Before you accept or decline an invitation to review, consider the following questions:
Q1) Does the article match your area of expertise? Only accept if you feel you can provide a high-quality review.
Q2) Do you have a potential conflict of interest? Disclose this to the editor when you respond.
Q3) Do you have time? Reviewing can be a lot of work – before you commit, make sure you can meet the deadline.
How to peer review for RJS
The reviewer report should comprehensively critique the submission and consist of much more than a few brief sentences. RJS does not require a specific structure for reports, however, a suggested format is:
- Major issues
- Minor issues
We encourage reviewers to help authors improve their manuscript. The report should give constructive analysis to authors, particularly where revisions are recommended. Where reviewers do not wish authors to see certain comments, these can be added to the confidential comments to the editor in chief. While expectations vary by discipline, some core aspects that should be critiqued by reviewers may include:
- Are the research questions valid?
- Is the sample size sufficient?
- Is there necessary ethical approval and/or consent and was the research ethical?
- Are the methods and study design appropriate for answering the research question?
- Do the experiments have appropriate controls?
- Is the reporting of the methods, including any equipment and materials, sufficiently detailed that the research might be reproduced?
- Are any statistical tests used appropriate and correctly reported?
- Are the figures and tables clear and do they accurately represent the results?
- Has previous research by the authors and others been discussed and have those results been compared to the current results?
- Are there any inappropriate citations, for example, not supporting the claim being made or too many citations to the authors own articles?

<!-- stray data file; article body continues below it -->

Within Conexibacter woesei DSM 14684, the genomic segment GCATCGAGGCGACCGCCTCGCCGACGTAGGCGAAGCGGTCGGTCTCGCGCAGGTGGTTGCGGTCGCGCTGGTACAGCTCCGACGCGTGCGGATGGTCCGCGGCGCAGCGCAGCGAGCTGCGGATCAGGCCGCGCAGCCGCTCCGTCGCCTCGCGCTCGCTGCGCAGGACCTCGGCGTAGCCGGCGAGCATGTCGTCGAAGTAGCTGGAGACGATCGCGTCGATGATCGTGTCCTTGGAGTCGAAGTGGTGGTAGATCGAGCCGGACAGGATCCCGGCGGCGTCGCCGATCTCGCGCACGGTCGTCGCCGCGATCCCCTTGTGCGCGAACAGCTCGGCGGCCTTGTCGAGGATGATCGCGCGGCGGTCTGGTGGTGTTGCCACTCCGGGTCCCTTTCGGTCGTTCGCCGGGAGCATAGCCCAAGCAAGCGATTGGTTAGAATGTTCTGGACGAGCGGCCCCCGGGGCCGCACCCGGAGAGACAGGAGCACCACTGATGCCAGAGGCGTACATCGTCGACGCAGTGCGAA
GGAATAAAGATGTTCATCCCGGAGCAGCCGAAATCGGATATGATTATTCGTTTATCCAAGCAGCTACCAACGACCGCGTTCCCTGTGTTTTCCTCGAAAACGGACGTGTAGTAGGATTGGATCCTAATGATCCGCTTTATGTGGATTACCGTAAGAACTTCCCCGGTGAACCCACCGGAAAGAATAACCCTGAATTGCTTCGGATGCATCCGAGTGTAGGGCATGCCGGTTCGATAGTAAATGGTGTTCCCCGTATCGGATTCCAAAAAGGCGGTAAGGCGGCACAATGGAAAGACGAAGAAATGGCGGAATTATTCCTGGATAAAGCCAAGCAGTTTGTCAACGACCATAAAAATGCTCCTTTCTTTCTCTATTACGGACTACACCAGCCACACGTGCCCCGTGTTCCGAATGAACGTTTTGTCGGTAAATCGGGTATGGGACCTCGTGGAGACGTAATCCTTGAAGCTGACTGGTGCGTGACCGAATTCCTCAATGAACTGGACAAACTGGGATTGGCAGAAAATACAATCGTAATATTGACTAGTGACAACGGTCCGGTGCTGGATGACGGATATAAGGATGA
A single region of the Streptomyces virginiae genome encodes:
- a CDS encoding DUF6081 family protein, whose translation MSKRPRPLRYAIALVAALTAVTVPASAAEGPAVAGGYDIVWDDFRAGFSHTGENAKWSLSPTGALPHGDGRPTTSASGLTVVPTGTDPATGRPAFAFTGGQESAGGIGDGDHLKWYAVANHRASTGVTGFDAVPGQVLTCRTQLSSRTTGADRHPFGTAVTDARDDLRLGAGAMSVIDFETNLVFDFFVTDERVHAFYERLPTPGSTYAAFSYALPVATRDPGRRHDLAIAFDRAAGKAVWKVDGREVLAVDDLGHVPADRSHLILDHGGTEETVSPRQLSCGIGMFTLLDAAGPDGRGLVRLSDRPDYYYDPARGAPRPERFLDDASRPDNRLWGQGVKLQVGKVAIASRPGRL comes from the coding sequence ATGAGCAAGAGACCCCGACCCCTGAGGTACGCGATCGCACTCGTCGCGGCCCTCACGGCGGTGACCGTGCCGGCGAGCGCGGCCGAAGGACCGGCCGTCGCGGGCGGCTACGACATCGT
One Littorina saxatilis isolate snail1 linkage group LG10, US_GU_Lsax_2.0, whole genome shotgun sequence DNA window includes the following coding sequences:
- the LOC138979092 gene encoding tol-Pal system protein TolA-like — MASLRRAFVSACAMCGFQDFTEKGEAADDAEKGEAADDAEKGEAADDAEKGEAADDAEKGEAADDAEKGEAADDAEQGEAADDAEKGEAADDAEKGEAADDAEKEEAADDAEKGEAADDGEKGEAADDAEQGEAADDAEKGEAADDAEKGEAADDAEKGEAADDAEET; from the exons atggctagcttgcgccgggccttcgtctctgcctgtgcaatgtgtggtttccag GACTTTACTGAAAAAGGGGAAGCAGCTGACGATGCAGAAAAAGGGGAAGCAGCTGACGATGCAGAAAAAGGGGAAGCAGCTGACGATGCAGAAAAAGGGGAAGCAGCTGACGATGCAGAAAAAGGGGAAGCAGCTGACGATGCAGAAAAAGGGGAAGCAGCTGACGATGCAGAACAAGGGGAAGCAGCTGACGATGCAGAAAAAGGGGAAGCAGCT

- Do the results support the conclusions?
- Are limitations of the research acknowledged?
- Is the abstract an accurate summary of the research and results, without spin?
- Is the language clear and understandable?
To help authors receive timely reviews, reviewer reports should be submitted via the manuscript tracking system on or before the agreed deadline. Reviewers should contact RJS if they are unable to meet the deadline so an alternative date can be arranged.
We encourage reviewers to focus their reports on objectively critiquing the scientific aspects of the submission, including the soundness of the methodology and whether the conclusions can be supported by the results. Comments may also be given on novelty and the potential impact of the work. At the end of their review, we ask reviewers to recommend one of the following actions:
- Minor Revision
- Major Revision
- Unable to Review
Manuscripts under peer review should be strictly confidential. Reviewers must not share manuscripts or discuss their content with anyone outside the peer review process.
Reviewers may, on request, consult with colleagues from their research group trusting that the confidentiality of the manuscript is maintained. Reviewers should first contact RJS or the Editor in Chief and note the name of the colleague(s) in the ‘Comments to the editor’ section of their report.
Conflicts of interest
Reviewers should decline to review a submission when they:
- Have a financial interest in the subject of the work.
- Have previously discussed the manuscript with the authors.
- Feel unable to be objective.
Applications to review
We appreciate applications to join our community of peer reviewers. Our Editorial Board select reviewers on a manuscript-by-manuscript basis. In each case they invite the most appropriate scientists from their own specialty and/or publication list. To ensure we have your up-to-date contact details, interested reviewers should register for a user account.